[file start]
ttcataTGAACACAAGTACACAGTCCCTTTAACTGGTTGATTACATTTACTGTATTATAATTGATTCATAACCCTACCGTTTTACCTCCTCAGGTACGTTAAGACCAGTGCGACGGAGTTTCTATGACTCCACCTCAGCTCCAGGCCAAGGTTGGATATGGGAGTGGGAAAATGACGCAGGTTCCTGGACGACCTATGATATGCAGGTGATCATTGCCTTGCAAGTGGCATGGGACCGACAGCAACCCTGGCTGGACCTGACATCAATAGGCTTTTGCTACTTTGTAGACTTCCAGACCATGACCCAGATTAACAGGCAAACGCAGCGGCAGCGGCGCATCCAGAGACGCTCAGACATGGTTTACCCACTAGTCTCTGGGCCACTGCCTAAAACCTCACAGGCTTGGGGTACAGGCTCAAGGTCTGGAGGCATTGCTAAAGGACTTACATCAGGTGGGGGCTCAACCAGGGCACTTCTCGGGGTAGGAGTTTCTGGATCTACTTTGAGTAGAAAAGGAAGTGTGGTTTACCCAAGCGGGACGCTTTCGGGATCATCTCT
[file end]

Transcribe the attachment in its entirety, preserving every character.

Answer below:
ttcataTGAACACAAGTACACAGTCCCTTTAACTGGTTGATTACATTTACTGTATTATAATTGATTCATAACCCTACCGTTTTACCTCCTCAGGTACGTTAAGACCAGTGCGACGGAGTTTCTATGACTCCACCTCAGCTCCAGGCCAAGGTTGGATATGGGAGTGGGAAAATGACGCAGGTTCCTGGACGACCTATGATATGCAGGTGATCATTGCCTTGCAAGTGGCATGGGACCGACAGCAACCCTGGCTGGACCTGACATCAATAGGCTTTTGCTACTTTGTAGACTTCCAGACCATGACCCAGATTAACAGGCAAACGCAGCGGCAGCGGCGCATCCAGAGACGCTCAGACATGGTTTACCCACTAGTCTCTGGGCCACTGCCTAAAACCTCACAGGCTTGGGGTACAGGCTCAAGGTCTGGAGGCATTGCTAAAGGACTTACATCAGGTGGGGGCTCAACCAGGGCACTTCTCGGGGTAGGAGTTTCTGGATCTACTTTGAGTAGAAAAGGAAGTGTGGTTTACCCAAGCGGGACGCTTTCGGGATCATCTCT